The St. Louis-born, Los Angeles-based singer, songwriter, and model IV4 is undeniably a 1 of 1. Part of that is the way she flirts with pop, sidles up to R&B, and links arms with hip-hop, combining those familiar feels into a fresh take on the modern soundscape.
Part of it is in the way she draws raw vulnerability and expression from the various flavors of rock she grew up on. But mostly, it’s that IV4 is an artist whose entire presence—aural, visual, and beyond—is rich with emotional hues.
IV4 recently dropped her debut mixtape, Get Rich And Cry Trying. A versatile set of songs that explores the trials and triumphs of a young lover and creator.
IV4’s latest offering is a shimmering reflection of the artist herself. She shifts gears with ease, from intentionally cold-hearted flexes dressed up as sensual R&B to introspective forays into her emotional depth set to bouncing drums and bass.
Throughout the project, there’s the push and pull of independence and infatuation. IV4 proves that she’s set on continuing to evolve, packing every release full of her thoughtful emotions, unmistakable sense of cool, and unforgettable imagery.
Let’s talk about your latest project Get Rich And Cry Trying. Can you explain your inspiration behind it and the title?
Get Rich And Cry Trying has been my mindset and I feel like a lot of people can relate to that. Throughout this entire process, it’s been a trying and emotional journey.
I feel like the music really expresses that. It was a lot of music that I was very passionate about and put my whole heart into. You’ve heard “get rich or die trying” and I felt that way with R&B. It’s R&B, but it’s a little to the left. Alternative, but something that’s specifically me.
Has the mantra always been your mindset or did it come recently?
The mantra is more recent. I signed my deal late 2019 and that’s when COVID hit. It was a very trying process not just career wise, but emotionally too.
I had to put faith in myself to continue to back my music career and find love in something that people weren’t going to see in who knows how long. I love it just as much as I did the first day. I feel like the mantra stands true.
Describe your songwriting process. Specifically for this project.
It’s different. There’s not really one formula that works every time or for everyone. Sometimes I’ll write something down that I see or an idea that I had and build on it when I hear the right beat. Other times I’ll hear the music and write in accordance to that. It’s kind of random, but whatever feels right.
How did the visual concept for “Can’t Find Love in L.A.” come about?
I really wanted to get into the Hollywood theme. The song feels like 80’s Hollywood. When I was creating the song it was giving me big visual ideas, so I wanted to have a big fight scene. I wanted extras, sets, and props giving the full experience, but also having the meaning behind it. Turning myself into a hitman to take out those who broke your heart. The song is all about love and I wanted to give an obsession twist in the visual aspect.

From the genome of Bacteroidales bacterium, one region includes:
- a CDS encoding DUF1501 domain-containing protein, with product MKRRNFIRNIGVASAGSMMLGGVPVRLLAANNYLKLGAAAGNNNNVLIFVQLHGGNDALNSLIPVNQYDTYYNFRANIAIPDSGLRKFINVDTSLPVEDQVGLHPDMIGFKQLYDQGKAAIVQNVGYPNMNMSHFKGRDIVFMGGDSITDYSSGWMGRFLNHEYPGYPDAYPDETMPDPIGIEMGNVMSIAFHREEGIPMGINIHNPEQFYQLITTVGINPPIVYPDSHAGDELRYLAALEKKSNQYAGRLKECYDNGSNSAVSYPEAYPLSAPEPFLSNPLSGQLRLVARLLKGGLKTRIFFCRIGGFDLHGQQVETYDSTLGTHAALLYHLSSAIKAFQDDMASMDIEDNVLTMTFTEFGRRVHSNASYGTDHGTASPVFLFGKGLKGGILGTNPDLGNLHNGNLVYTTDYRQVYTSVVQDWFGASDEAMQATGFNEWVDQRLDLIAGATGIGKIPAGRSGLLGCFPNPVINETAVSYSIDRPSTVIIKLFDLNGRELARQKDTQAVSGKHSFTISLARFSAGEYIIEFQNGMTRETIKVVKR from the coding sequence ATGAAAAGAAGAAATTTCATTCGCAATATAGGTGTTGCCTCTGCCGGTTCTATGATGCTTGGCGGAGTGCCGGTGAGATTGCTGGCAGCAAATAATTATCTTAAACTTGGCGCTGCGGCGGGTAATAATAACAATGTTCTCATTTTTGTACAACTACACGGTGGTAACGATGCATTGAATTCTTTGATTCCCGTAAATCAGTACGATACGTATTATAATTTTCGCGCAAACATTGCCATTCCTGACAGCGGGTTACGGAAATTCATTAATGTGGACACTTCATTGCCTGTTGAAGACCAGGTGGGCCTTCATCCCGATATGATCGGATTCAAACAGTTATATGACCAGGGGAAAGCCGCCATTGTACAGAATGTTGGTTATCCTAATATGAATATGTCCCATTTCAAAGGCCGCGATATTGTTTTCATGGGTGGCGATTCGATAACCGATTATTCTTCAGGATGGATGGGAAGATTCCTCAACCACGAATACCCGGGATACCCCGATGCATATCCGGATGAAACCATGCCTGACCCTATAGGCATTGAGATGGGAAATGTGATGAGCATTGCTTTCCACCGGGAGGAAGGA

Are you a Kill Bill fan? The video reminds of the film mixed with Harley Quinn.
Definitely inspired by Kill Bill. It’s an incredible film and I love Quentin Tarantino. I’m not as talented as Uma Thurman with the acting and fighting, but I gave it my best. It definitely reached a lot of people’s mind as a Kill Bill theme so I’m glad we’ve accomplished that.
What do you wish for people to feel when they listen to the project?
I just hope people feel. That’s the main thing. Whatever emotion they’re taking away from it I hope they can relate to it because I put 100% emotion into every song. I hope people can see the consistency and the amount of work my team and I put into this.
What was the hardest part creating Get Rich And Cry Trying?
The entire process was smooth going, but it took a long time for the “Can’t Find Love In L.A.” video. It was a 17-hour shoot. The hardest part beyond the tiring video-shoots was picking the collection of songs that I felt embodied my message. I have hundreds of songs.
I have a huge catalog from working through COVID and working nonstop everyday before I signed my record-deal to Warner. I’m creating songs every day and narrowing it down to eight songs was probably the most trying time.
You have a collab with Jeremih on “Stroke”. Who do you wish to collab with in the future?
I absolutely love R&B. Ginuwine, Pretty Ricky. I would love to have tons of R&B features. If I ever do a deluxe for I would to put The Weeknd on “Can’t Find Love in L.A” remix. I definitely feel like that’s his area. Doja Cat shouted me out for “Stroke.” She really enjoyed the song so I would love to see her on that as well.
Where can we follow you for updates on new music?
You can find me on any streaming platform or any of my socials @ivthe4.